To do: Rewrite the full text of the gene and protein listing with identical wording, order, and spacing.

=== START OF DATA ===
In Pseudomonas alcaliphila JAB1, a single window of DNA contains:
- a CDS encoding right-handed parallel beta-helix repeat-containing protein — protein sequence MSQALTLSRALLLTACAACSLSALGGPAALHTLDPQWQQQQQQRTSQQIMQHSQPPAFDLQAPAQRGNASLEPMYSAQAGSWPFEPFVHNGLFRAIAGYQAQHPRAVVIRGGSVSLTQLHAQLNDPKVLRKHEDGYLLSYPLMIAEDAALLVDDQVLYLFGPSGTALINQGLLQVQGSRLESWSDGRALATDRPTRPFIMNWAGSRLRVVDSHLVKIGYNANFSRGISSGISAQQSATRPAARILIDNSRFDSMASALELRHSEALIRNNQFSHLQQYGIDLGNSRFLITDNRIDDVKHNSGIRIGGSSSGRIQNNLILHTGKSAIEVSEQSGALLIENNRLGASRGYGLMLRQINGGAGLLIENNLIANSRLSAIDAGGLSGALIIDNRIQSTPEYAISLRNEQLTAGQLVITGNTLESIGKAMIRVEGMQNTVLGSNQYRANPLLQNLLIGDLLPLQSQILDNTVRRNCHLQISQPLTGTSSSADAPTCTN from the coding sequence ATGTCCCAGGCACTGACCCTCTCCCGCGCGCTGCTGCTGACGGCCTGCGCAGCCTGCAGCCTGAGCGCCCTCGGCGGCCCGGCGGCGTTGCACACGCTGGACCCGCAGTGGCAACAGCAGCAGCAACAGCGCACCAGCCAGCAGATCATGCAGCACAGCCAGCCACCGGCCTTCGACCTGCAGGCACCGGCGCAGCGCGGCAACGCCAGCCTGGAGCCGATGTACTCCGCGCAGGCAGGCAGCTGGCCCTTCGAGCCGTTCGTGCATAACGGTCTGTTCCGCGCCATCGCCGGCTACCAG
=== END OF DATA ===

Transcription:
In Pseudomonas alcaliphila JAB1, a single window of DNA contains:
- a CDS encoding right-handed parallel beta-helix repeat-containing protein — protein sequence MSQALTLSRALLLTACAACSLSALGGPAALHTLDPQWQQQQQQRTSQQIMQHSQPPAFDLQAPAQRGNASLEPMYSAQAGSWPFEPFVHNGLFRAIAGYQAQHPRAVVIRGGSVSLTQLHAQLNDPKVLRKHEDGYLLSYPLMIAEDAALLVDDQVLYLFGPSGTALINQGLLQVQGSRLESWSDGRALATDRPTRPFIMNWAGSRLRVVDSHLVKIGYNANFSRGISSGISAQQSATRPAARILIDNSRFDSMASALELRHSEALIRNNQFSHLQQYGIDLGNSRFLITDNRIDDVKHNSGIRIGGSSSGRIQNNLILHTGKSAIEVSEQSGALLIENNRLGASRGYGLMLRQINGGAGLLIENNLIANSRLSAIDAGGLSGALIIDNRIQSTPEYAISLRNEQLTAGQLVITGNTLESIGKAMIRVEGMQNTVLGSNQYRANPLLQNLLIGDLLPLQSQILDNTVRRNCHLQISQPLTGTSSSADAPTCTN from the coding sequence ATGTCCCAGGCACTGACCCTCTCCCGCGCGCTGCTGCTGACGGCCTGCGCAGCCTGCAGCCTGAGCGCCCTCGGCGGCCCGGCGGCGTTGCACACGCTGGACCCGCAGTGGCAACAGCAGCAGCAACAGCGCACCAGCCAGCAGATCATGCAGCACAGCCAGCCACCGGCCTTCGACCTGCAGGCACCGGCGCAGCGCGGCAACGCCAGCCTGGAGCCGATGTACTCCGCGCAGGCAGGCAGCTGGCCCTTCGAGCCGTTCGTGCATAACGGTCTGTTCCGCGCCATCGCCGGCTACCAG